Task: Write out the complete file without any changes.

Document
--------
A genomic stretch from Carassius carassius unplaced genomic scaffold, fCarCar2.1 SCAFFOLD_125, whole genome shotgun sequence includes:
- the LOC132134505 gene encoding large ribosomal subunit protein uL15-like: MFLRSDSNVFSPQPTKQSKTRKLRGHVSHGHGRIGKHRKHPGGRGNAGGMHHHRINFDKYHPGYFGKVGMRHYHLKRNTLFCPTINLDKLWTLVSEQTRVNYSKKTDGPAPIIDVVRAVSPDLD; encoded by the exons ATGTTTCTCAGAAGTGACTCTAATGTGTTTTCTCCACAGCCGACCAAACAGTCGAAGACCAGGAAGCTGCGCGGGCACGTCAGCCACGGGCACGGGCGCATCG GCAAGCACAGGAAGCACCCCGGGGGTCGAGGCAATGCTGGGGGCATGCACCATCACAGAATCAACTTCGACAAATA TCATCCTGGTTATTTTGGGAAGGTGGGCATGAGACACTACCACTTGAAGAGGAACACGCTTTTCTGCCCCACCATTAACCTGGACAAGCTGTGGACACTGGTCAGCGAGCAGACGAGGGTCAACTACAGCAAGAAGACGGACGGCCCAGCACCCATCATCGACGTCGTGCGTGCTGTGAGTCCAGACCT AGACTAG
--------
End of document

A genomic stretch from Carassius carassius unplaced genomic scaffold, fCarCar2.1 SCAFFOLD_125, whole genome shotgun sequence includes:
- the LOC132134505 gene encoding large ribosomal subunit protein uL15-like: MFLRSDSNVFSPQPTKQSKTRKLRGHVSHGHGRIGKHRKHPGGRGNAGGMHHHRINFDKYHPGYFGKVGMRHYHLKRNTLFCPTINLDKLWTLVSEQTRVNYSKKTDGPAPIIDVVRAVSPDLD; encoded by the exons ATGTTTCTCAGAAGTGACTCTAATGTGTTTTCTCCACAGCCGACCAAACAGTCGAAGACCAGGAAGCTGCGCGGGCACGTCAGCCACGGGCACGGGCGCATCG GCAAGCACAGGAAGCACCCCGGGGGTCGAGGCAATGCTGGGGGCATGCACCATCACAGAATCAACTTCGACAAATA TCATCCTGGTTATTTTGGGAAGGTGGGCATGAGACACTACCACTTGAAGAGGAACACGCTTTTCTGCCCCACCATTAACCTGGACAAGCTGTGGACACTGGTCAGCGAGCAGACGAGGGTCAACTACAGCAAGAAGACGGACGGCCCAGCACCCATCATCGACGTCGTGCGTGCTGTGAGTCCAGACCT AGACTAG